A distortion of God’s Word
Emergent church leaders such a Brian McLaren and Chris Seay in conjunction with a pack of poets, songwriters and storytellers have just released a new “translation” of the Bible that they claim is a “fresh expression of the timeless narrative known as the Bible”.
The name of this fresh “translation” is The Voice and it claims to be a dynamic translation of the Bible.
Unfortunately, not since the release of the Jehovah’s Witnesses’ New World Translation of the Greek Scriptures in 1950 has there been a bible published that so ” in order to support a peculiar and aberrant theological agenda.
Over the next few posts I will review selected passages of scripture from The Voice. The passages that I’ve selected touch on important non-negotiable Christian doctrines. As you will see, The Voice inserts peculiar teachings into the text that do not belong. The end result of these ‘insertions’ is a text that obscures the gospel, distorts Jesus substitutionary work on the cross, teaches Pelagianism and promotes a liberal form of works Righteousness.
The Voice claims that it is “based on the earliest and best manuscripts from the original languages.” However, it employs the use of italicized words that the translators admit are not in the original text. They claim that those italicised “words or sentences may contain information that would have been obvious to those originally addressed in the Gospel or letter and are meant to help the reader better understand the text without having to stop and read footnotes.” It is primarily through this device that The Voice smuggles false doctrine and teaching into the Biblical text.
– Source: Chris Rosebrough, Review of The Voice New Testament – Part One, Extreme Theology
King James Version?
Chris Seay, pastor of Ecclesia Church in Houston, TX has teamed up with 11 “Bible scholars” and more then a dozen writers, including Greg Garrett, a secular fiction writer and emerging church leader Brian McClaren to collaborate on a new translation called The Voice, which presents the Bible in a screenplay format.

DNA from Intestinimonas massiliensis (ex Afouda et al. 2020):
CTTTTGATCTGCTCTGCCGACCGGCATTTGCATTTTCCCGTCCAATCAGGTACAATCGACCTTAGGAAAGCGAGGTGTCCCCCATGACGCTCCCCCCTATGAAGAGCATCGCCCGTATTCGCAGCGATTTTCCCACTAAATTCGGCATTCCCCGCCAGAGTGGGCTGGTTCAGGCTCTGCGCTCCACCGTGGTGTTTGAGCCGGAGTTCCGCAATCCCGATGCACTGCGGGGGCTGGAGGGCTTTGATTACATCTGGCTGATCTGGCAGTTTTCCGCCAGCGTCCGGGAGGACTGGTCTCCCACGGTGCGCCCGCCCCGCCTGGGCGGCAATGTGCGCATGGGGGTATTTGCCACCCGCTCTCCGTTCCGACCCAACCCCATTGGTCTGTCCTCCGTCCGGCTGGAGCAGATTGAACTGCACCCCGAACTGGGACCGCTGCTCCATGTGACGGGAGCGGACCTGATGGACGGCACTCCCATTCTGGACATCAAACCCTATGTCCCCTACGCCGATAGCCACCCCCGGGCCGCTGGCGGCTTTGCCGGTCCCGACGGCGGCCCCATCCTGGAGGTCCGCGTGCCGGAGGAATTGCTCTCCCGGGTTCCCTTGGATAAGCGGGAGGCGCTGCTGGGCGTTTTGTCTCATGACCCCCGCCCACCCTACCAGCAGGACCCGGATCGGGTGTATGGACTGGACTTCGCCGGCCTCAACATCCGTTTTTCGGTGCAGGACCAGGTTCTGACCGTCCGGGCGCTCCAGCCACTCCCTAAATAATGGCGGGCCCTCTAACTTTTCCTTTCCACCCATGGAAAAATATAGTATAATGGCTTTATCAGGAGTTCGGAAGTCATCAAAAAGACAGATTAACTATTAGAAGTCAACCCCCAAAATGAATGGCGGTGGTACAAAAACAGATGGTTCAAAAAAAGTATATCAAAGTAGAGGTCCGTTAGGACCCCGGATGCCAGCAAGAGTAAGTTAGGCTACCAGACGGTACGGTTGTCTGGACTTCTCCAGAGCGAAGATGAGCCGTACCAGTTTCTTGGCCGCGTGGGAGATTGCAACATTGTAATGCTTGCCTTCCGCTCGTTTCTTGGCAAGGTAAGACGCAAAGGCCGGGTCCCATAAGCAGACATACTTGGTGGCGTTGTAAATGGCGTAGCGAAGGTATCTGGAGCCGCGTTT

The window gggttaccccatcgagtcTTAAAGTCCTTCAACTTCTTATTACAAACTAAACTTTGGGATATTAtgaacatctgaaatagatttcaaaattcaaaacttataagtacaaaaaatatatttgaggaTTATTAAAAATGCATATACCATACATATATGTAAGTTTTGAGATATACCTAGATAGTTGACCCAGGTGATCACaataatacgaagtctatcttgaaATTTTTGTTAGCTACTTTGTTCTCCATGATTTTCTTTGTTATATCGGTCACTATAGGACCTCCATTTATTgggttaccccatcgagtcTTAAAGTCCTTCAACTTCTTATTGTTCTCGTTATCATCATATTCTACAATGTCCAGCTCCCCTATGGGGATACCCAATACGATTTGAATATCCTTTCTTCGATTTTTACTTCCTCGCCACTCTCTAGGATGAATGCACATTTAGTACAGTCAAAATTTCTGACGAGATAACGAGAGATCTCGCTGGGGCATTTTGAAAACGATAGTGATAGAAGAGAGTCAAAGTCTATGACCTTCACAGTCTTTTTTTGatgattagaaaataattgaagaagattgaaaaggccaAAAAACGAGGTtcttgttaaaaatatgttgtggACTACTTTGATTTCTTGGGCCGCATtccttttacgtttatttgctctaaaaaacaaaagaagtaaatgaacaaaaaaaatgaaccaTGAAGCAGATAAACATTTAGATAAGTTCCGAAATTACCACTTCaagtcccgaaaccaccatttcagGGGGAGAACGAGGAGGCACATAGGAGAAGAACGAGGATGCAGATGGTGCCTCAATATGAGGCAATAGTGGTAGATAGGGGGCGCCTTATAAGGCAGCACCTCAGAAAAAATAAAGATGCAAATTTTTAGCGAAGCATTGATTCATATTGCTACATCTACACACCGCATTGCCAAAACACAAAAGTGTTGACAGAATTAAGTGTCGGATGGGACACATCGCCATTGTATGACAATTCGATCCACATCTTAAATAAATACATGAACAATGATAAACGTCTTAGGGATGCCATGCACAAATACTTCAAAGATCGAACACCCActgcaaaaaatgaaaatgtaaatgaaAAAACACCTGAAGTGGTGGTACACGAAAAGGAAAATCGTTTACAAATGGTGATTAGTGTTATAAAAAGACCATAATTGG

If you are unfamiliar with Ecclesia Church, they are locally know for their Taft St. Coffee Shop. A coffee shop dedicated to the arts (i.e. music, art, books, coffee, etc.). According to their website, Ecclesia Church “oversees all aspects of Taft”. I’ve visited Taft St. Coffee frequently in the past. This is the same coffee shop that wanted to create a “safe environment” by discouraging other Christians from holding Bible studies in their shop for fear of scaring off unbelieving customers; this is the same coffee shop that promotes and carries Skeptic Magazine, a publication that has often opposed and ridiculed any and everything Christian; and this is the same coffee shop that constantly features books from emerging leaders such as Brian MacLaren and Rob Bell.
According to Capes, they hoped to come up with something similar to what the King James Version captured, which was translated by William Tyndale. But Tyndale had a far more noble cause,
“I had perceived by experience, how that it was impossible to establish the lay people in any truth, except the scripture were plainly laid before their eyes in their mother tongue, that they might see the process, order, and meaning of the text.”
“I defie the Pope and all his lawes. If God spare my life, ere many yeares I wyl cause a boy that driveth the plough to know more of the Scripture, than he doust. ”
His laboring to translate God’s word was driven by a passion to have the most common of all people to read and understand the meaning of the text…he had no interest in dressing it up so it would be more pleasing to the eyes of a sinful man.
– Source: The Voice of (Un)Reason, Guarding The Gate